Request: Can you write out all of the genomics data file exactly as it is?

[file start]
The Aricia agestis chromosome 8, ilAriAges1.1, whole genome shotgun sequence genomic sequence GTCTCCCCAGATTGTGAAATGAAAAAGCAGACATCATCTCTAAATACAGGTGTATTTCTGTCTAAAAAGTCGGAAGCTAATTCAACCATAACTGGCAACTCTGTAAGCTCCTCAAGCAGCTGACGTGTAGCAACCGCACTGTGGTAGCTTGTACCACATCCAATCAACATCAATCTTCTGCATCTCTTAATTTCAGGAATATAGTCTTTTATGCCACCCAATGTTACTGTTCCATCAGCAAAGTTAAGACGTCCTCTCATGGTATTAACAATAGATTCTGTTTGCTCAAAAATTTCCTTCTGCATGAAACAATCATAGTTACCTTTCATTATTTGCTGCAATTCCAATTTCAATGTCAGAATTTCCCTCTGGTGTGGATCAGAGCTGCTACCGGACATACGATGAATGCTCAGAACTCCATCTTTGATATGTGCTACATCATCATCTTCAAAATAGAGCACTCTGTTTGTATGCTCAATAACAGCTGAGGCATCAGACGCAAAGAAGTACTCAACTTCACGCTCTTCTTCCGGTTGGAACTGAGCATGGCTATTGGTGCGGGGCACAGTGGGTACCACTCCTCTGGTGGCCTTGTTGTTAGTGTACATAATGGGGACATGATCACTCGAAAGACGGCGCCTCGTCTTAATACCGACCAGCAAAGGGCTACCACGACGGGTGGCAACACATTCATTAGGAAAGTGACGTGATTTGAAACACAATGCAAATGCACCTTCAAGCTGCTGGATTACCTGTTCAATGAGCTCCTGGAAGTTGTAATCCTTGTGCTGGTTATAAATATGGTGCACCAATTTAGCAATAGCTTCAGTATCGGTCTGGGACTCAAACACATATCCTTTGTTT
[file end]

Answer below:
The Aricia agestis chromosome 8, ilAriAges1.1, whole genome shotgun sequence genomic sequence GTCTCCCCAGATTGTGAAATGAAAAAGCAGACATCATCTCTAAATACAGGTGTATTTCTGTCTAAAAAGTCGGAAGCTAATTCAACCATAACTGGCAACTCTGTAAGCTCCTCAAGCAGCTGACGTGTAGCAACCGCACTGTGGTAGCTTGTACCACATCCAATCAACATCAATCTTCTGCATCTCTTAATTTCAGGAATATAGTCTTTTATGCCACCCAATGTTACTGTTCCATCAGCAAAGTTAAGACGTCCTCTCATGGTATTAACAATAGATTCTGTTTGCTCAAAAATTTCCTTCTGCATGAAACAATCATAGTTACCTTTCATTATTTGCTGCAATTCCAATTTCAATGTCAGAATTTCCCTCTGGTGTGGATCAGAGCTGCTACCGGACATACGATGAATGCTCAGAACTCCATCTTTGATATGTGCTACATCATCATCTTCAAAATAGAGCACTCTGTTTGTATGCTCAATAACAGCTGAGGCATCAGACGCAAAGAAGTACTCAACTTCACGCTCTTCTTCCGGTTGGAACTGAGCATGGCTATTGGTGCGGGGCACAGTGGGTACCACTCCTCTGGTGGCCTTGTTGTTAGTGTACATAATGGGGACATGATCACTCGAAAGACGGCGCCTCGTCTTAATACCGACCAGCAAAGGGCTACCACGACGGGTGGCAACACATTCATTAGGAAAGTGACGTGATTTGAAACACAATGCAAATGCACCTTCAAGCTGCTGGATTACCTGTTCAATGAGCTCCTGGAAGTTGTAATCCTTGTGCTGGTTATAAATATGGTGCACCAATTTAGCAATAGCTTCAGTATCGGTCTGGGACTCAAACACATATCCTTTGTTT